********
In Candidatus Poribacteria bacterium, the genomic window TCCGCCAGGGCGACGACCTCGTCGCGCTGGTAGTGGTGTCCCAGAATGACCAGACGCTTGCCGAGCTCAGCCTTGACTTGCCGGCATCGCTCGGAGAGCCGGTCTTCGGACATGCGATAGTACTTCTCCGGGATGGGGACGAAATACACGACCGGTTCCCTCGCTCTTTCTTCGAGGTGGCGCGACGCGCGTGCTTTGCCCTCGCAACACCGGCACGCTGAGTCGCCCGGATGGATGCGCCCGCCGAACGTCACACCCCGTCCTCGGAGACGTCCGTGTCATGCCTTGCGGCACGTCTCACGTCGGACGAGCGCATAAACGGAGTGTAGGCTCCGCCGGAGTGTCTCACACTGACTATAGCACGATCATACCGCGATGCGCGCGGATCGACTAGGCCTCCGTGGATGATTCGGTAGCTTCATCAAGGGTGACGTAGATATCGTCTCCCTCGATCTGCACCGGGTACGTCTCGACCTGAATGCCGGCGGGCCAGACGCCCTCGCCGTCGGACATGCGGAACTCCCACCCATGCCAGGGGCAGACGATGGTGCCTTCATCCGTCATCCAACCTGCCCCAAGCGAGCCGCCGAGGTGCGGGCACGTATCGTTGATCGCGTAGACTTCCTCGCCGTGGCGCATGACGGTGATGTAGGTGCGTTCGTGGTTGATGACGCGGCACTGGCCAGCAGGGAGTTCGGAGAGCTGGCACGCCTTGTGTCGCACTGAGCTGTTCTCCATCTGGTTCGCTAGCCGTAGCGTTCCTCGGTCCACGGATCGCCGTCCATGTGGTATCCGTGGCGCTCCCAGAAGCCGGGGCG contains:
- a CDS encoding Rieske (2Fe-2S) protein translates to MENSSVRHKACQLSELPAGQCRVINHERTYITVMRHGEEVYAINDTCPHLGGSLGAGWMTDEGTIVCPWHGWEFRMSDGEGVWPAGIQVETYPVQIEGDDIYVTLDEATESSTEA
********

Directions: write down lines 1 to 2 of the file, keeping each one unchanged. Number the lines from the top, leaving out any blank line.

In Candidatus Poribacteria bacterium, the genomic window TCCGCCAGGGCGACGACCTCGTCGCGCTGGTAGTGGTGTCCCAGAATGACCAGACGCTTGCCGAGCTCAGCCTTGACTTGCCGGCATCGCTCGGAGAGCCGGTCTTCGGACATGCGATAGTACTTCTCCGGGATGGGGACGAAATACACGACCGGTTCCCTCGCTCTTTCTTCGAGGTGGCGCGACGCGCGTGCTTTGCCCTCGCAACACCGGCACGCTGAGTCGCCCGGATGGATGCGCCCGCCGAACGTCACACCCCGTCCTCGGAGACGTCCGTGTCATGCCTTGCGGCACGTCTCACGTCGGACGAGCGCATAAACGGAGTGTAGGCTCCGCCGGAGTGTCTCACACTGACTATAGCACGATCATACCGCGATGCGCGCGGATCGACTAGGCCTCCGTGGATGATTCGGTAGCTTCATCAAGGGTGACGTAGATATCGTCTCCCTCGATCTGCACCGGGTACGTCTCGACCTGAATGCCGGCGGGCCAGACGCCCTCGCCGTCGGACATGCGGAACTCCCACCCATGCCAGGGGCAGACGATGGTGCCTTCATCCGTCATCCAACCTGCCCCAAGCGAGCCGCCGAGGTGCGGGCACGTATCGTTGATCGCGTAGACTTCCTCGCCGTGGCGCATGACGGTGATGTAGGTGCGTTCGTGGTTGATGACGCGGCACTGGCCAGCAGGGAGTTCGGAGAGCTGGCACGCCTTGTGTCGCACTGAGCTGTTCTCCATCTGGTTCGCTAGCCGTAGCGTTCCTCGGTCCACGGATCGCCGTCCATGTGGTATCCGTGGCGCTCCCAGAAGCCGGGGCG contains:
- a CDS encoding Rieske (2Fe-2S) protein translates to MENSSVRHKACQLSELPAGQCRVINHERTYITVMRHGEEVYAINDTCPHLGGSLGAGWMTDEGTIVCPWHGWEFRMSDGEGVWPAGIQVETYPVQIEGDDIYVTLDEATESSTEA